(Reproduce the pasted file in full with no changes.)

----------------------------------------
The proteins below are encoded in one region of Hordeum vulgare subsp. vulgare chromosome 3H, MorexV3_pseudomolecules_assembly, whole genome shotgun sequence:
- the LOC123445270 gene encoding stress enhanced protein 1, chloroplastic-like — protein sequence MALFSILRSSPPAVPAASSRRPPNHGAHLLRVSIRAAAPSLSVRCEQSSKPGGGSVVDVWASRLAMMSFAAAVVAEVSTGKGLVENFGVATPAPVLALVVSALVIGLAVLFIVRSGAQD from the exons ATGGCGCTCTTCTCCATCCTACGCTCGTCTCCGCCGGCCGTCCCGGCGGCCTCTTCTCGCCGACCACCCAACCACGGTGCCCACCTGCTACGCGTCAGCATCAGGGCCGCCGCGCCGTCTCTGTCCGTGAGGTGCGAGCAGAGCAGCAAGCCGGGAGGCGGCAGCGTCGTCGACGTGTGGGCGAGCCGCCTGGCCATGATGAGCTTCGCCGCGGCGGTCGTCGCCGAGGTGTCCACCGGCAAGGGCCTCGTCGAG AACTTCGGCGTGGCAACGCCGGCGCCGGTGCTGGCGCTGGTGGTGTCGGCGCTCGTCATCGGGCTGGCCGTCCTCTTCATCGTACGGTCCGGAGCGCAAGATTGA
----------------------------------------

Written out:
The proteins below are encoded in one region of Hordeum vulgare subsp. vulgare chromosome 3H, MorexV3_pseudomolecules_assembly, whole genome shotgun sequence:
- the LOC123445270 gene encoding stress enhanced protein 1, chloroplastic-like — protein sequence MALFSILRSSPPAVPAASSRRPPNHGAHLLRVSIRAAAPSLSVRCEQSSKPGGGSVVDVWASRLAMMSFAAAVVAEVSTGKGLVENFGVATPAPVLALVVSALVIGLAVLFIVRSGAQD from the exons ATGGCGCTCTTCTCCATCCTACGCTCGTCTCCGCCGGCCGTCCCGGCGGCCTCTTCTCGCCGACCACCCAACCACGGTGCCCACCTGCTACGCGTCAGCATCAGGGCCGCCGCGCCGTCTCTGTCCGTGAGGTGCGAGCAGAGCAGCAAGCCGGGAGGCGGCAGCGTCGTCGACGTGTGGGCGAGCCGCCTGGCCATGATGAGCTTCGCCGCGGCGGTCGTCGCCGAGGTGTCCACCGGCAAGGGCCTCGTCGAG AACTTCGGCGTGGCAACGCCGGCGCCGGTGCTGGCGCTGGTGGTGTCGGCGCTCGTCATCGGGCTGGCCGTCCTCTTCATCGTACGGTCCGGAGCGCAAGATTGA